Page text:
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Identification of Novel Breast Cancer Antigens Using Phage Antibody Libraries

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Final rept. 1 Sep 1998-31 Aug 2002

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The purpose of this project is to use phage antibody libraries to identify novel breast tumor antigens The antibodies could be used for breast cancer immunotherapy and the antigens could be used as cancer vaccines. In the first year, we used a model system to identify the factors allowing successful phage antibody library selection on tumor cell lines. Multivalent display of phage antibodies led to more efficient selection of cell binding antibodies, as did recovery of phage from within the cell after binding to an internalizing cell surface receptor. The methods were used to select a panel of phage antibodies which bound the breast tumor cell line SKBR3. Some of the antibodies bound ErbB2, some the transferrin receptor, and one a novel antigen overexpressed on breast tumor cells. All were efficiently endocytosed as native antibody fragments and. thus potentially useful for targeted cancer therapy. One of the ErbB2 antibodies is being commercialized for breast cancer therapy. To widen the utility of this approach, a large human phage antibody library was constructed in a true phage vector in which multiple copies of antibody fragment are displayed on each phage. We have validated the utility of this library and are continuing characterizing a large panel of breast tumor cell specific antibodies under other funding. We also developed a high throughput assay which allows rapid screening of unpurified antibody fragments for endocytosis into tumor cells.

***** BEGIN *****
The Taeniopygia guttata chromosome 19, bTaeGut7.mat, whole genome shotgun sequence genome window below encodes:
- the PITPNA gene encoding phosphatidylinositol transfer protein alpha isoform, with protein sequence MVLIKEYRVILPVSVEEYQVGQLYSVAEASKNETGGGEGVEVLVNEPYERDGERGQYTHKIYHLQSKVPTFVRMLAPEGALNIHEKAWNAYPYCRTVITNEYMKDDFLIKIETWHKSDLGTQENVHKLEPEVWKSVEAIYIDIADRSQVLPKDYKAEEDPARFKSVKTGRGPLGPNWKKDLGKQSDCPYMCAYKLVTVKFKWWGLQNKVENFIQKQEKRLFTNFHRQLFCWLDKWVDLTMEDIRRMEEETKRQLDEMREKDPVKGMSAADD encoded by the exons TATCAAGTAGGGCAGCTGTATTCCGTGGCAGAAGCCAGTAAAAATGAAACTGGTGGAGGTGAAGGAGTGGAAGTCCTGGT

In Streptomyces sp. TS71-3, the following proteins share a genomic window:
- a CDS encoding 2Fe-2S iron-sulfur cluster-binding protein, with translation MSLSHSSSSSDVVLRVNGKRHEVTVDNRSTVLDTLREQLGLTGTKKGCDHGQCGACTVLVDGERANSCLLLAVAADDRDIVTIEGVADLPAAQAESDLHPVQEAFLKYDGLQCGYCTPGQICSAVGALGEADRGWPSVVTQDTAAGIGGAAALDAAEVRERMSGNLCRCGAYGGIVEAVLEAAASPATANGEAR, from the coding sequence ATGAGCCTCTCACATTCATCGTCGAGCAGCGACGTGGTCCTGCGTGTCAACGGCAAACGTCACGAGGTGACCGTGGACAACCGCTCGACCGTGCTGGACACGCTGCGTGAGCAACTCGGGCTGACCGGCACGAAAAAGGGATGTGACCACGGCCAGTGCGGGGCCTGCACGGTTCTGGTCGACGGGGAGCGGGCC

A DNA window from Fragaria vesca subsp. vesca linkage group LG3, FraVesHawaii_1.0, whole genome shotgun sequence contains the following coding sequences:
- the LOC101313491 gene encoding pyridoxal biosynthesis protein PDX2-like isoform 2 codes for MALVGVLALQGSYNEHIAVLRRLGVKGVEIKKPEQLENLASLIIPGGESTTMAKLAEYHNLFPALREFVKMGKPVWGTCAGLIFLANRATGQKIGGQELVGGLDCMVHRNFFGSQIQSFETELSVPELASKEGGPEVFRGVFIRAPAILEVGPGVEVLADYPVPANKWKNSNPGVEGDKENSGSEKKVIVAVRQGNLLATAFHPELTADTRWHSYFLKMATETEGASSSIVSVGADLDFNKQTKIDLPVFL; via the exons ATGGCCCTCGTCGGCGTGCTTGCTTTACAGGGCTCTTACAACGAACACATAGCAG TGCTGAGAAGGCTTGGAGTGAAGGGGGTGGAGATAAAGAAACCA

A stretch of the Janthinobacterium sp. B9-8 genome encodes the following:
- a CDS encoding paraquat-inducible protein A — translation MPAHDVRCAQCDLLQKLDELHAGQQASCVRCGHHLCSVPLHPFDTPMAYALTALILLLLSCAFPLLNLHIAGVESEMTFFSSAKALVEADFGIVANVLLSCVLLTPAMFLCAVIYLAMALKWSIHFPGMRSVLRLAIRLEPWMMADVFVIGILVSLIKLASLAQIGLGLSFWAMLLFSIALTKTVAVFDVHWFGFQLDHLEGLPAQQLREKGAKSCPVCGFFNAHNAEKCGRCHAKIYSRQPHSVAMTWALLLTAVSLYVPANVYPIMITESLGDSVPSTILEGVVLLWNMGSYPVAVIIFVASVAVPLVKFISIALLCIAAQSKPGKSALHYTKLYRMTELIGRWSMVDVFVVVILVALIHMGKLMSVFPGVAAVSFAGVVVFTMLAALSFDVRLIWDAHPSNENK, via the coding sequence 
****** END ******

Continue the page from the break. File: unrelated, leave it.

Subject Categories:

  • Anatomy and Physiology
  • Medicine and Medical Research

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